According to Forrester's Understand The State Of Data Security And Privacy: 2015 To 2016 report, in the past 12 months, the top three most common breaches were: internal incident within an organisation (39%), external attack targeting an organisation (27%), and external attack targeting a business partner/third-party supplier (22%). Also personally identifiable information (PII) was one of the top two data types compromised most in a breach.
In order to implement truly effective data security, you need to understand people and data, and how they interact. And applying more budget and additional alerts won't necessarily make for a more secure environment, but it might just stop people from doing their jobs effectively. It might seem inconceivable that threats to your data might come from within your organisation, but as data becomes increasingly valuable – some have described it as the new gold or oil – you can't afford to rule out any possibility. Even accidental data loss can have a negative impact on your business. Over and above the impact of the loss of your intellectual property, there's also the matter of regulatory compliance, whereby legislation such as POPI dictates that you need to keep customers' personal data secure.
The good news is, that if you can identify high risk users, you can implement data protection controls. In addition, identifying high risk data behaviours means that such users can be investigated further. The latest thinking in protecting your company data against internal threats is to combine deep visibility and analytics to normal user behaviour. This enables the business to quickly identify and record high risk behaviour, and take remedial action, regardless of whether the user behaviour is malicious or accidental. The end goal is to prevent insider theft and the exfiltration of critical data, regardless of whether the cause is hijacked systems, rogue insiders or negligent end users.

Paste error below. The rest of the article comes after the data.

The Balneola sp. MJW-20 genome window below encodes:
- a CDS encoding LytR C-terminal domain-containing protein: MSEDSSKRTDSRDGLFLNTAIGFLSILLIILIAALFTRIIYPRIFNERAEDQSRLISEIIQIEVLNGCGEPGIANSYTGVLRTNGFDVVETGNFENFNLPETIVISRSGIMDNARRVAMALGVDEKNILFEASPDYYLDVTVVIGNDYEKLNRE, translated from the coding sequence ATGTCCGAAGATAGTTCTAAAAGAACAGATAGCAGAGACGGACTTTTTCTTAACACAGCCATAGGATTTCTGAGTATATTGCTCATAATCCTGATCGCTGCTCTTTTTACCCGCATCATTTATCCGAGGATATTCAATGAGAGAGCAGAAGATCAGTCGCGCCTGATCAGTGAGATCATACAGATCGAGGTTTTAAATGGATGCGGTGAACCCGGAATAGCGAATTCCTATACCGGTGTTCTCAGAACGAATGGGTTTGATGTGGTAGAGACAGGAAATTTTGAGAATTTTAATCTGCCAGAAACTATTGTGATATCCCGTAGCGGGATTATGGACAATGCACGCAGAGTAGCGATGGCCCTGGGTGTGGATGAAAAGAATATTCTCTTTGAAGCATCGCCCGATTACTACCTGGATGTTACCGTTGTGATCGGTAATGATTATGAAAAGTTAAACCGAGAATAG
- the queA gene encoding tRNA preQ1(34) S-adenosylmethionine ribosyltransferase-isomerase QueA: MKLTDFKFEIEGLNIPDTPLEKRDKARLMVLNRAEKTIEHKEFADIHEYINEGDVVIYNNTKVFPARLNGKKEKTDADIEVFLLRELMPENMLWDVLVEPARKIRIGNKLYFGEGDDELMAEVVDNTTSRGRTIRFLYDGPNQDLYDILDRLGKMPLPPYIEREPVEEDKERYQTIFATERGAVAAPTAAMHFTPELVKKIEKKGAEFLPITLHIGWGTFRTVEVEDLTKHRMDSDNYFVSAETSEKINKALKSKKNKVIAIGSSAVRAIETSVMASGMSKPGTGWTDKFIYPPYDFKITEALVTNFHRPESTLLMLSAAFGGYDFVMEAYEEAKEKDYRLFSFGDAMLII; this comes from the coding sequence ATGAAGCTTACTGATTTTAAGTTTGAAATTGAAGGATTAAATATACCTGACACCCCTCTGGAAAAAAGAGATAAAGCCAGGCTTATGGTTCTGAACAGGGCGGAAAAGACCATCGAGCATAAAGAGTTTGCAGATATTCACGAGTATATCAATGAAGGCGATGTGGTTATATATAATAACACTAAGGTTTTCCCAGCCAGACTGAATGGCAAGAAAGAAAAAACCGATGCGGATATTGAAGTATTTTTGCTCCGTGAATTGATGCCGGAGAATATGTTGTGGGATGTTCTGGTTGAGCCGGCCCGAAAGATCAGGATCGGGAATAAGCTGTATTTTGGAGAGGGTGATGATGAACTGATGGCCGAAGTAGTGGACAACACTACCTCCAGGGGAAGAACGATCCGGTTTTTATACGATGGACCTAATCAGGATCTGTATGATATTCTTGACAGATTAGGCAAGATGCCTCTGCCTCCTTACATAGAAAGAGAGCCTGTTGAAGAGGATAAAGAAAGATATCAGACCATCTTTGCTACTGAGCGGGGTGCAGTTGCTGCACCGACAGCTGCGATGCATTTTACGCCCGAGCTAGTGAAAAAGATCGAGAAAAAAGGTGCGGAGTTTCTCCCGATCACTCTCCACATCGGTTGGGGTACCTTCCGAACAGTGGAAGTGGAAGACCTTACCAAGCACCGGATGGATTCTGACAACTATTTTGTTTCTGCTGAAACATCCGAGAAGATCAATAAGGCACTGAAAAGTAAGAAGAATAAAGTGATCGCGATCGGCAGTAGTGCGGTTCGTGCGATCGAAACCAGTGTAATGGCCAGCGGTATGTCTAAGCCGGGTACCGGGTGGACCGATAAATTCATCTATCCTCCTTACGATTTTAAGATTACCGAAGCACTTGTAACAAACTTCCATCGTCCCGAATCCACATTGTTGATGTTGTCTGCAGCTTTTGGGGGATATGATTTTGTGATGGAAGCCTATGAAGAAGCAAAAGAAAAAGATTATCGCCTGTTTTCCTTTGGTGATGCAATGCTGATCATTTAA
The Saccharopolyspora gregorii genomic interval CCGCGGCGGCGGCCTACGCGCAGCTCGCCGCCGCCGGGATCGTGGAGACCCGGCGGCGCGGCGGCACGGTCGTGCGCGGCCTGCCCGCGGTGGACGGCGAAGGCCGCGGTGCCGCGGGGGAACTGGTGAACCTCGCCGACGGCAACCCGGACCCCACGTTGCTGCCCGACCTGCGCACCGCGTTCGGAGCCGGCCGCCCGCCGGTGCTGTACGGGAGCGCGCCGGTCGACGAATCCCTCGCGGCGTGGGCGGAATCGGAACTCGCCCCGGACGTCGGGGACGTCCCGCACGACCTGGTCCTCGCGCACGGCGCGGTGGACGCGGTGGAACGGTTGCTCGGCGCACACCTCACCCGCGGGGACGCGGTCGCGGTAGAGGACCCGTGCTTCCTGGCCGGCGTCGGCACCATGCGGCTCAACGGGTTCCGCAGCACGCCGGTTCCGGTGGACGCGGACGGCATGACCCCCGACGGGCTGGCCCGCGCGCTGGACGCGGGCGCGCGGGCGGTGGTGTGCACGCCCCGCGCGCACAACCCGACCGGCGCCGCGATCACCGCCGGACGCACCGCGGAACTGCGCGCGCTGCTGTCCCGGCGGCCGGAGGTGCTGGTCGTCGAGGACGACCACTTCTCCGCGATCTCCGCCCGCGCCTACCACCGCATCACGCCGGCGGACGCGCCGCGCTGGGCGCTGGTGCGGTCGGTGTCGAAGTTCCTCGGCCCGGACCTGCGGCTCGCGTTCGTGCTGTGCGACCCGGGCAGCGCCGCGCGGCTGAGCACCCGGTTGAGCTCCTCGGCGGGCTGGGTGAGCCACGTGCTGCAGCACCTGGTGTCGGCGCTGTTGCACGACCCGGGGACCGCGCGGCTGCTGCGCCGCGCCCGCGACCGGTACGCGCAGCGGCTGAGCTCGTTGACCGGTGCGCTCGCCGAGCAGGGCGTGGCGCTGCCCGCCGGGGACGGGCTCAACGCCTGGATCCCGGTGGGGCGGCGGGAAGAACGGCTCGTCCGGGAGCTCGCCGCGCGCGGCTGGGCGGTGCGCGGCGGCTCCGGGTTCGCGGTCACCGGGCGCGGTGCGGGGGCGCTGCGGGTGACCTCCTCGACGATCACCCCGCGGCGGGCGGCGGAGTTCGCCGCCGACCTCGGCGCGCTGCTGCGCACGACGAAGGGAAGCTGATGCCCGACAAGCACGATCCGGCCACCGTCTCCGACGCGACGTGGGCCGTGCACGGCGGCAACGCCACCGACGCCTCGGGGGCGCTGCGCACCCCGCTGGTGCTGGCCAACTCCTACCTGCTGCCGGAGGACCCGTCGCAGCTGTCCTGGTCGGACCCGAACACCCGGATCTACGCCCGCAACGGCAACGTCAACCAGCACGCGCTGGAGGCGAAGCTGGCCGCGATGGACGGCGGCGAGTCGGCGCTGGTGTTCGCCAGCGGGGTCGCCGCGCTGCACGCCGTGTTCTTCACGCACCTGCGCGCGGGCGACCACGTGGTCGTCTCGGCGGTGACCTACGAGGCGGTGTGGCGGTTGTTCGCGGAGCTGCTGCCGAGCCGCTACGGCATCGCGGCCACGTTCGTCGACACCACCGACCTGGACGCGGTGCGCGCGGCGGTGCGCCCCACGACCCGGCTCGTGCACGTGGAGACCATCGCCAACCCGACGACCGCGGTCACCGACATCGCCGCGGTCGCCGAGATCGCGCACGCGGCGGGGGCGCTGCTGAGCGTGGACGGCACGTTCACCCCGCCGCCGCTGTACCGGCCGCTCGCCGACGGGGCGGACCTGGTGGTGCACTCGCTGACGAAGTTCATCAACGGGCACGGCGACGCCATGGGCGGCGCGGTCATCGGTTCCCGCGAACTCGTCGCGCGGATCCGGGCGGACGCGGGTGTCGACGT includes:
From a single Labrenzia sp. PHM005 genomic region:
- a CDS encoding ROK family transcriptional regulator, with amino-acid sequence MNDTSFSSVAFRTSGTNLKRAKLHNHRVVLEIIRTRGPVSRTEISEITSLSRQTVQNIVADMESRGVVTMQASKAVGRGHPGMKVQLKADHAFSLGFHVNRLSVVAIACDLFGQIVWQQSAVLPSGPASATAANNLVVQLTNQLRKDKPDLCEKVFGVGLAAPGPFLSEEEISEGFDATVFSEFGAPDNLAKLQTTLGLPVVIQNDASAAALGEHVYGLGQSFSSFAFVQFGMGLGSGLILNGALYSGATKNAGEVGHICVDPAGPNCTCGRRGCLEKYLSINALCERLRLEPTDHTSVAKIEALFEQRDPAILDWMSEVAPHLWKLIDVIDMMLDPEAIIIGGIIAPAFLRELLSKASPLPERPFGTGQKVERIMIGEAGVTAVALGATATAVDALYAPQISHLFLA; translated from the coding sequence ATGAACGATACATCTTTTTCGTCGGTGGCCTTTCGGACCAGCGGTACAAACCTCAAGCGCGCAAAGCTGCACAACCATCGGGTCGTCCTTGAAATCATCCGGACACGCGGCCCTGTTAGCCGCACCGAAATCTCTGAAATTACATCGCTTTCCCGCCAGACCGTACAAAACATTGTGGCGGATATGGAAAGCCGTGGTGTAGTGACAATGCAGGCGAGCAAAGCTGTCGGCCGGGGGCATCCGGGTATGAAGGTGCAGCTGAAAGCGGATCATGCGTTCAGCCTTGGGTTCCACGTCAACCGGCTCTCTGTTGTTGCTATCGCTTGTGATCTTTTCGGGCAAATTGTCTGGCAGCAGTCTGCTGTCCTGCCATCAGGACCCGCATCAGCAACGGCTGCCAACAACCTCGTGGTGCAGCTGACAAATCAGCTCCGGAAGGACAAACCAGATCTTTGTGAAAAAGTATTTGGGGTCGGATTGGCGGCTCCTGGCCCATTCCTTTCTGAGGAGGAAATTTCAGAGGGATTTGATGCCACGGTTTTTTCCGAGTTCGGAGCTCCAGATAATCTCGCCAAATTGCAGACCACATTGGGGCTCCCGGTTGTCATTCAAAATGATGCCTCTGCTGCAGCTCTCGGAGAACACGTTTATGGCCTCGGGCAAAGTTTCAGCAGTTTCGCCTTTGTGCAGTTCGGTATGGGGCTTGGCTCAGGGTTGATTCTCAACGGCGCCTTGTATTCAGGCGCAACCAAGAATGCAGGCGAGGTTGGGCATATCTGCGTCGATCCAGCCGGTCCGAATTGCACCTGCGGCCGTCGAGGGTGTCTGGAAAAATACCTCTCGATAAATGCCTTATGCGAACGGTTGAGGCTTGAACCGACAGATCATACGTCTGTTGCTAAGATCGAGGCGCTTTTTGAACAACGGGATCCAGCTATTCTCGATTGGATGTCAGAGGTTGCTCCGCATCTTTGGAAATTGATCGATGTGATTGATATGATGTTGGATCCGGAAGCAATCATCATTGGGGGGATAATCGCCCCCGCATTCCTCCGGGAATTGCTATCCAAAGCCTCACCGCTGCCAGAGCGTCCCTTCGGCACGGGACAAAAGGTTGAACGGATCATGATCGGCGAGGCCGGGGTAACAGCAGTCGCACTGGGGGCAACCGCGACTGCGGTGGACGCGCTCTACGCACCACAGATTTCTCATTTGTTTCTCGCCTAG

The way in which you protect your critical data has to constantly be changing to keep pace with the myriad ways in which data can be compromised. ForcePoint Security Labs has just released its annual report on security predictions for 2017, and it underlines just how rapidly security threats are evolving.
10 security predictions for 2017
1. The digital battlefield is the new cold (or hot?) war – Cyber-attacks are being regarded as acts of war.
2. Millennials in the machine – A new digital generation in the workplace will pose new threats and opportunities around data.
3. Compliance and data protection convergence – The European Union's General Data Protection Regulation (GDPR) becomes a legal requirement as of May 2018.
4. Rise of the corporate-incentivised insider threat – Where the organisaation inappropriately leverages its customers' personal data to meet corporate profit expectations and other performance goals
5. Technology convergence and security consolidation – Vendor consolidation could result in smaller security vendors closing down, which means that their offerings might not be supported going forward.
6. The cloud as an expanding attack vector – Increasing migration to the cloud brings with it new and different security concerns.
7. Voice-first platforms and command sharing – Human and technology convergence such as the use of voice-activated artificial intelligence means the ways in which we access the Web, data and apps will change.
8. AI and the rise of autonomous machine hacking – The widespread implementation of autonomous and automated hacking devices will drive the development of automated and autonomous patching.
9. Ransomware escalation – The use of ransomware is expected to escalate in 2017 and this is going to expand to target competitors' R&D data in the race to be at the forefront of tech innovation.
10. Abandonware vulnerability – Users in the IT security industry continue to use abandoned or obscure software, unknowingly and unnecessarily putting themselves at risk.
Read the full report here: https://www.forcepoint.com/resources/reports/2017-forcepoint-security-predictions-report